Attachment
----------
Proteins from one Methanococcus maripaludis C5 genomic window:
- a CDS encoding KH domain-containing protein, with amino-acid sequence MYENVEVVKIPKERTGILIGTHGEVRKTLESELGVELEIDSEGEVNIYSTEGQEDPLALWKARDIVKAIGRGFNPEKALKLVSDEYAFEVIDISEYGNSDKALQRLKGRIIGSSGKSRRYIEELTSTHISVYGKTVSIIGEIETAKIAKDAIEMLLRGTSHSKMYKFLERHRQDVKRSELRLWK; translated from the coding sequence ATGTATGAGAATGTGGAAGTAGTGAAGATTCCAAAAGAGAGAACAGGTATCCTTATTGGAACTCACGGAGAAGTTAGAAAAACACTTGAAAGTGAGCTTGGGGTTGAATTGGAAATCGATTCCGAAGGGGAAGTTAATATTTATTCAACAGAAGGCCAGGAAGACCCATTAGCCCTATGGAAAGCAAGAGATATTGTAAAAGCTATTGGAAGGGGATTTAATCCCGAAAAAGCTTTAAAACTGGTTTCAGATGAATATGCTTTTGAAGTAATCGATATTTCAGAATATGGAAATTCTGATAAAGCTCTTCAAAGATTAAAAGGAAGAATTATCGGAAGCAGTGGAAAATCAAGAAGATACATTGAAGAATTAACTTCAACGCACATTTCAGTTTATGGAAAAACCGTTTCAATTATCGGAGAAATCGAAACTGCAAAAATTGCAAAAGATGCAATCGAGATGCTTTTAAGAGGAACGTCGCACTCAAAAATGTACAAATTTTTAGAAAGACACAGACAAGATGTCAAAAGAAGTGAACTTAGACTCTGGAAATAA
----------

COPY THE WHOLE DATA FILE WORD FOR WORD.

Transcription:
Proteins from one Methanococcus maripaludis C5 genomic window:
- a CDS encoding KH domain-containing protein, with amino-acid sequence MYENVEVVKIPKERTGILIGTHGEVRKTLESELGVELEIDSEGEVNIYSTEGQEDPLALWKARDIVKAIGRGFNPEKALKLVSDEYAFEVIDISEYGNSDKALQRLKGRIIGSSGKSRRYIEELTSTHISVYGKTVSIIGEIETAKIAKDAIEMLLRGTSHSKMYKFLERHRQDVKRSELRLWK; translated from the coding sequence ATGTATGAGAATGTGGAAGTAGTGAAGATTCCAAAAGAGAGAACAGGTATCCTTATTGGAACTCACGGAGAAGTTAGAAAAACACTTGAAAGTGAGCTTGGGGTTGAATTGGAAATCGATTCCGAAGGGGAAGTTAATATTTATTCAACAGAAGGCCAGGAAGACCCATTAGCCCTATGGAAAGCAAGAGATATTGTAAAAGCTATTGGAAGGGGATTTAATCCCGAAAAAGCTTTAAAACTGGTTTCAGATGAATATGCTTTTGAAGTAATCGATATTTCAGAATATGGAAATTCTGATAAAGCTCTTCAAAGATTAAAAGGAAGAATTATCGGAAGCAGTGGAAAATCAAGAAGATACATTGAAGAATTAACTTCAACGCACATTTCAGTTTATGGAAAAACCGTTTCAATTATCGGAGAAATCGAAACTGCAAAAATTGCAAAAGATGCAATCGAGATGCTTTTAAGAGGAACGTCGCACTCAAAAATGTACAAATTTTTAGAAAGACACAGACAAGATGTCAAAAGAAGTGAACTTAGACTCTGGAAATAA